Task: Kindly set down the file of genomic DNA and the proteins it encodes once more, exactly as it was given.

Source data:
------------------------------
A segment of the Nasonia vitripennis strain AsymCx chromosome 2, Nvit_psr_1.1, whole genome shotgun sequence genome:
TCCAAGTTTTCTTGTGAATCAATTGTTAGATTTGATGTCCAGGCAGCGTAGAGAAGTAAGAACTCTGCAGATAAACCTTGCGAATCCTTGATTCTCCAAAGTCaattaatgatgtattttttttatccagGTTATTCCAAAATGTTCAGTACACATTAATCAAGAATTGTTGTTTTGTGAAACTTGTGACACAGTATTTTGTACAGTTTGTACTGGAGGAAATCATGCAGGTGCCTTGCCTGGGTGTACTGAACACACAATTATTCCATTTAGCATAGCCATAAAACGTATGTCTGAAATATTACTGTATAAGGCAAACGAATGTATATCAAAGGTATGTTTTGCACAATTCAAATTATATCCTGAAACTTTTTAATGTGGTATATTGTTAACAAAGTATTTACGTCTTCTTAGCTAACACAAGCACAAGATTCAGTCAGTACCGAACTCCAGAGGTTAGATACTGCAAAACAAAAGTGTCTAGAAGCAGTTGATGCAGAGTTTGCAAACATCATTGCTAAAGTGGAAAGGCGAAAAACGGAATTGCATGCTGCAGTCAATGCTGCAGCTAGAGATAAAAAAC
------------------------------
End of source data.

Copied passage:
A segment of the Nasonia vitripennis strain AsymCx chromosome 2, Nvit_psr_1.1, whole genome shotgun sequence genome:
TCCAAGTTTTCTTGTGAATCAATTGTTAGATTTGATGTCCAGGCAGCGTAGAGAAGTAAGAACTCTGCAGATAAACCTTGCGAATCCTTGATTCTCCAAAGTCaattaatgatgtattttttttatccagGTTATTCCAAAATGTTCAGTACACATTAATCAAGAATTGTTGTTTTGTGAAACTTGTGACACAGTATTTTGTACAGTTTGTACTGGAGGAAATCATGCAGGTGCCTTGCCTGGGTGTACTGAACACACAATTATTCCATTTAGCATAGCCATAAAACGTATGTCTGAAATATTACTGTATAAGGCAAACGAATGTATATCAAAGGTATGTTTTGCACAATTCAAATTATATCCTGAAACTTTTTAATGTGGTATATTGTTAACAAAGTATTTACGTCTTCTTAGCTAACACAAGCACAAGATTCAGTCAGTACCGAACTCCAGAGGTTAGATACTGCAAAACAAAAGTGTCTAGAAGCAGTTGATGCAGAGTTTGCAAACATCATTGCTAAAGTGGAAAGGCGAAAAACGGAATTGCATGCTGCAGTCAATGCTGCAGCTAGAGATAAAAAAC